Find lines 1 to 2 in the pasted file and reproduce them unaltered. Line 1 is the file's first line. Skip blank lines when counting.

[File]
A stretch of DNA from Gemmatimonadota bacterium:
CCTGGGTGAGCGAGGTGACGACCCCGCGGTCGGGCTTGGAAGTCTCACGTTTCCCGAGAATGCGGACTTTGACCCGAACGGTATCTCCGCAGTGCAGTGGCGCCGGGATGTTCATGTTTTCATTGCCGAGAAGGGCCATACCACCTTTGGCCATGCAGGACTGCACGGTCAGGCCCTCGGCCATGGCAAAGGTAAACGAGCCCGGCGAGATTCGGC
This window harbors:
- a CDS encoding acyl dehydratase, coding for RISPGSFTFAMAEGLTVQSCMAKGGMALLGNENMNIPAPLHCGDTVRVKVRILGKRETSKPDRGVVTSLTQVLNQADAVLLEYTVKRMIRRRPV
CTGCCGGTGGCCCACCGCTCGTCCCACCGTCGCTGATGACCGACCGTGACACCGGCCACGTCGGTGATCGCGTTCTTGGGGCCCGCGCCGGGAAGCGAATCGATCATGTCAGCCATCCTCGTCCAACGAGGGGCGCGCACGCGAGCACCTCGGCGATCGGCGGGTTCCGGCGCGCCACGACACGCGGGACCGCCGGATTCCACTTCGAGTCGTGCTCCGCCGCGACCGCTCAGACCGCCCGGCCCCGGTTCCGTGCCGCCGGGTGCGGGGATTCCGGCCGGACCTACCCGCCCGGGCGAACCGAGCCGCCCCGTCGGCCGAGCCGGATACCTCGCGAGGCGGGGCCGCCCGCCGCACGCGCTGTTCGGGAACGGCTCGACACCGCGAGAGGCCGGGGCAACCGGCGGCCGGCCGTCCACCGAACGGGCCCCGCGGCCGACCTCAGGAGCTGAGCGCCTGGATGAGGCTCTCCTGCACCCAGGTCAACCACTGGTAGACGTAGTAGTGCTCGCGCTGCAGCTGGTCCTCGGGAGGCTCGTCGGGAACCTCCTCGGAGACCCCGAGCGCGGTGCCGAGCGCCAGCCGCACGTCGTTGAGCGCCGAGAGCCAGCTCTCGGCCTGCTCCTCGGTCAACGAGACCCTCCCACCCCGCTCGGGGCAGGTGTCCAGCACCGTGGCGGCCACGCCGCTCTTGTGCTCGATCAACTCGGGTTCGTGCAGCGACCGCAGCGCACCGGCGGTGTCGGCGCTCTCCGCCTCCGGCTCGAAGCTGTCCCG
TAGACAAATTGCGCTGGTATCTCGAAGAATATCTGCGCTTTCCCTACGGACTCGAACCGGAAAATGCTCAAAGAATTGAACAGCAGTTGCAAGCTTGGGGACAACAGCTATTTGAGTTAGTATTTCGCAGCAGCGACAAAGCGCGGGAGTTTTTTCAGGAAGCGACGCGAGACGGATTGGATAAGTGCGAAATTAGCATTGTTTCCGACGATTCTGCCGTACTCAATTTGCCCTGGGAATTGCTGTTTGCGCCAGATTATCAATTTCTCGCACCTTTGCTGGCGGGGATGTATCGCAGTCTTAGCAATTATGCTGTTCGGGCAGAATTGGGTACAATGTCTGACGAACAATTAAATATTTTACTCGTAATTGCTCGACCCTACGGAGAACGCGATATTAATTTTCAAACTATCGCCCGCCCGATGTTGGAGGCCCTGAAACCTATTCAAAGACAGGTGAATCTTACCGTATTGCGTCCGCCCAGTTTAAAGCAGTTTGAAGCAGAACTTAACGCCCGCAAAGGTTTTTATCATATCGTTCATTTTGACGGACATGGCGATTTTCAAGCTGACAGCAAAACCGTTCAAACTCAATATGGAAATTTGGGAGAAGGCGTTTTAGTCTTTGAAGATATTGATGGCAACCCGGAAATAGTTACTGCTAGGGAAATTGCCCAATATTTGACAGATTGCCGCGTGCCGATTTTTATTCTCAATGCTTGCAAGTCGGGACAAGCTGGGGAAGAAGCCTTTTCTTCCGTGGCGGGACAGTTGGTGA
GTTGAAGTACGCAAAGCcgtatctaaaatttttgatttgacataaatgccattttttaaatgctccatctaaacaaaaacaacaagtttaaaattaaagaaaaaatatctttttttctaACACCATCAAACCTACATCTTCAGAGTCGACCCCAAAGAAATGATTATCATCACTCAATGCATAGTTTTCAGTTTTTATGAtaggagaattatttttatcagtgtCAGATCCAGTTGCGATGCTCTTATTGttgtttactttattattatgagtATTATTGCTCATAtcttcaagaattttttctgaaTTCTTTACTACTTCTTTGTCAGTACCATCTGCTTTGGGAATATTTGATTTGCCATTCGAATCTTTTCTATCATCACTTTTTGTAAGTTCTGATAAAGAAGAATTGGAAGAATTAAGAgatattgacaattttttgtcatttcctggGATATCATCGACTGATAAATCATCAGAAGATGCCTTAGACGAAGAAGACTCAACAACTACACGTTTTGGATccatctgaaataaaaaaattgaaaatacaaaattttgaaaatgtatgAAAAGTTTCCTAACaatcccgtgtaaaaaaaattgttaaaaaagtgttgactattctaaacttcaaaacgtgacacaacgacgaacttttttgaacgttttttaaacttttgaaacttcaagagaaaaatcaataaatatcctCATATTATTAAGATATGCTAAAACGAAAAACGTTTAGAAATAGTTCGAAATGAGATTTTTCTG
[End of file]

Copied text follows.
A stretch of DNA from Gemmatimonadota bacterium:
CCTGGGTGAGCGAGGTGACGACCCCGCGGTCGGGCTTGGAAGTCTCACGTTTCCCGAGAATGCGGACTTTGACCCGAACGGTATCTCCGCAGTGCAGTGGCGCCGGGATGTTCATGTTTTCATTGCCGAGAAGGGCCATACCACCTTTGGCCATGCAGGACTGCACGGTCAGGCCCTCGGCCATGGCAAAGGTAAACGAGCCCGGCGAGATTCGGC